Canadians have become accustomed and wise to the obfuscation, the "flim / flam" from our elected officials and politicians. I wish sincerely and hope deeply that our economically battered news organizations don't follow down that same slippery path.

Wednesday, April 22, 2009


Inquiry commission or not, I think most free-thinking Canadians made up their minds years ago over the good, bad and the ugly of Air Canada's purchase of Airbus jetliners in 1988.

It seems that's probably a darn good thing because very little light about the so-called "Airbus Scandal" has been shed so far by the Oliphant Inquiry grinding-on in Ottawa's former city hall building.

In about 12 days of hearings, Commissioner Jeffrey Oliphant has taken testimony from roughly half of the scheduled 20 or so witnesses scheduled to appear. There have been a couple of Airbus related juicy bits, but for the most part the Commission lawyers have focused attention on the alleged $300,000 payment to former Prime Minister Brian Mulroney in the months after he left office on June 23, 1993. Mr. Mulroney has admitted taking that money, but everyone agrees that the payments relate to another of Karl Heinz Schreiber's projects: Bear Head Industries of Nova Scotia.

Although few and far between, the emerging tidbits about Airbus are nonetheless tantalizing: Pat McAdam was a confidant of Mr.Mulroney and a key member of the Prime Minister's office. He has confirmed Mr. Schreiber's evidence that Mr. Schreiber, who was accompanied by Frank-Josef Strauss, The Head of Airbus Industries, met with Mr. Mulroney in the Prime-Minister's office in 1988 shortly before the $1.8 billion deal with Air Canada was concluded. And, Paul Smith, Mulroney's Executive Assistant, says the former Prime-Minister held a private meeting with Karl Heiz Schreiber at 11:00 AM on the P.M.'s last day in office, June 23, 1998.

Like those Porky Pig cartoons of old; I am tempted here to say: "A Ba Da, A Ba Da: That's All Folks" - Because that's pretty much about all that has been heard over the Airbus Affair. Most Canadians expect the Oliphant Enquiry to cap, once and for all, the rumours, innuendos and stories related to the purchase of the 38 airliners by Air Canada when it was still a Crown Corporation. So far Commission lawyers have done little more than scratch at the surface of the mysterious deal. Perhaps they are a bit skittish because in the late 1990's Jean Chretien's government was forced to apologize and pay a couple of million dollars in damages to Mulroney over unproven allegations in this very same matter.

Mr. Mulroney himself when he testifies, and/or Mr. Schreiber when he is recalled as a witness next month, may be able to clarify these muddy waters. What little has so far been heard has not done much to explain why Airbus paid $650,000 per each airplane, close the $25-million, to International Aircraft Leasing, a shell company controlled by Karl Heinz Shreiber shortly after the Air Canada deal was concluded about 21 years ago....And: After all, isn't that what the inquiry is all about?

Saturday, April 18, 2009


In an early January posting on these pages I bemoaned the paucity of Canadian efforts to secure the release of our two kidnapped diplomats Robert Fowler and Louis Guay from the hands of, it is now believed, an Al Quaeda cell in Mali.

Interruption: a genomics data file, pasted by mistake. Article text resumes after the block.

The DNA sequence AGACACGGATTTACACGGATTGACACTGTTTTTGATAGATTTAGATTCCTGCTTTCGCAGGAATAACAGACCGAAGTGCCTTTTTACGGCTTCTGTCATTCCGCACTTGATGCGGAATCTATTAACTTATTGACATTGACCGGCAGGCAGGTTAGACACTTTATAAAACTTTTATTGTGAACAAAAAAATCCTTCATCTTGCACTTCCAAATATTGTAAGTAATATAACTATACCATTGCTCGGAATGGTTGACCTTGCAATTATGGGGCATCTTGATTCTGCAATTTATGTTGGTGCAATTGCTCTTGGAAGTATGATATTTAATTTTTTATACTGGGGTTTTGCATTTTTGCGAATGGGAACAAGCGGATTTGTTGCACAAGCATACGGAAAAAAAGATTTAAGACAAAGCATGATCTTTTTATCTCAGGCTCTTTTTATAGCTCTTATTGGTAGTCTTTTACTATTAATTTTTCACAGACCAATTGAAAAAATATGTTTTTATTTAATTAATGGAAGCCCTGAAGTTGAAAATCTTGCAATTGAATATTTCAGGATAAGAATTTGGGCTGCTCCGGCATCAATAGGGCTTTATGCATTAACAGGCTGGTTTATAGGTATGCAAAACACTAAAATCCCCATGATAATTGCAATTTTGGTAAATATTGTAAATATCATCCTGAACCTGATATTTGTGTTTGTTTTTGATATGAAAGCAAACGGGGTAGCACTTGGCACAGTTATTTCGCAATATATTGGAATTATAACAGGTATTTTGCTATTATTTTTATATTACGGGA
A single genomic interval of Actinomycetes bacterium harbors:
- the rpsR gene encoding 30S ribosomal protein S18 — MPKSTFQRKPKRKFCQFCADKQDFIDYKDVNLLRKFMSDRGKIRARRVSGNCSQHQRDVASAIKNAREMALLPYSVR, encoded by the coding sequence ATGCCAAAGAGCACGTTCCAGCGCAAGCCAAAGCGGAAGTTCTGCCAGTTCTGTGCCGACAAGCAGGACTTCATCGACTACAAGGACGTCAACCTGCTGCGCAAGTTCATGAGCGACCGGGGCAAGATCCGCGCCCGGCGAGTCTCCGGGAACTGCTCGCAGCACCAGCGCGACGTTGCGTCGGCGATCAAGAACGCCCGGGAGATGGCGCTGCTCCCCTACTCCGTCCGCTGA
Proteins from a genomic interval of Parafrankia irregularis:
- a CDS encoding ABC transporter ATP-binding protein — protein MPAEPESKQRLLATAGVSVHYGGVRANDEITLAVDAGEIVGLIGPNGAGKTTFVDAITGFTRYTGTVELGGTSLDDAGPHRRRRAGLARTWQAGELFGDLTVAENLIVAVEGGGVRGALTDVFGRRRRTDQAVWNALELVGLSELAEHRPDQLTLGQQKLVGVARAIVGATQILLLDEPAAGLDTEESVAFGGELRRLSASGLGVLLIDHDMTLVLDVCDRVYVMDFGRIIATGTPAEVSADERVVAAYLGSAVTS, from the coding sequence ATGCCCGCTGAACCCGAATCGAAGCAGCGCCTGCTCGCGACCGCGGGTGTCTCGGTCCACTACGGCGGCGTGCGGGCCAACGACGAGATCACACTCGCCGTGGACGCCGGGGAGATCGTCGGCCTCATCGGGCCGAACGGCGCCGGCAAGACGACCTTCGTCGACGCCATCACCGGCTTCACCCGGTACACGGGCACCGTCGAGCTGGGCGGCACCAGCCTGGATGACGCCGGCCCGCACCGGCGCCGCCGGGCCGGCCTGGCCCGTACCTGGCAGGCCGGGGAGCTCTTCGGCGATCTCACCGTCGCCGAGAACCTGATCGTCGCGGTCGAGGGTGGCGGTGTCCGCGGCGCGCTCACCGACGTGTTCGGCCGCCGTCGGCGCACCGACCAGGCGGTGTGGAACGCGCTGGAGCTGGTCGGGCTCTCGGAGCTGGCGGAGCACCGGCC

I was reminded this week of my comments back then when the American merchant ship's captain, Richard Phillips, was rescued by the U.S. Navy: That if Mr. Fowler and Mr. Guay were American, their military would move heaven and earth to obtain their freedom. (see "Bereaved, Bitter, Blue, Bellicose..." Jan. 5/09)

At that time, Ambassadors Fowler and Guay had been held captive for three weeks since their abduction in Niger on December 14th. They have now entered their 5th month of captivity for whatever unknown demands or ransom at the hands of the Al Quaeda In The Islamic Maghreb, a southern Algerian based terrorist cell which has spread to several parts of the African continent.

Vermont native Captain Richard Phillips' rescue from the hands of the Somali pirates who had seized him two weeks ago confirms my view that when (to be polite) you screw with Uncle Sam - Captain America will seriously screw back with you! There are as many as a dozen other cargo ships and their crews being held by these Somali pirates...but the world stands-up and takes notice if the victims are American citizens.

Moving into a 6th month of Fowler and Guay's captivity, seems to me proof somewhat positive that Canada's quiet diplomacy and the Canadian media's complicity in this endeavour are abject failures, to be kind...total bullshit to be truthful.

Throughout Captain Phillips' week long ordeal at the hands of his Somali captives, America's network news media swarmed over each development...including an interminable vigil at his family's doorstep in landlocked Vermont. Not so here in Canada where our timid media has obediently acquiesced to every official request to be quiet, stand down and mind your business.

Five months later, Ambassador Fowler and Ambassador Guay remain unheard from. The author of their misfortune, the United-Nations' Secretary General, Ban Ki Moon prattles about the world. Canada's weak efforts to free two of its citizens seem at an endless standstill.

At its very best: This is a shameful, unforgivable state of affairs. Pity the fools!

Thursday, April 16, 2009


Thank goodness that Parliament remains on Easter recess. All the better for the watchers of politics and intrigue within Ottawa's "greenbelt" to concentrate on the Oliphant enquiry.

And; pundits, wags, commentators, wannabees and hangers'on have had plenty to watch as one of the two principal protagonists in this 20 year-old affair, Karl-Heniz Schreiber, details his version of his sordid relationship with a former Prime-Minister and the confidants who surrounded him.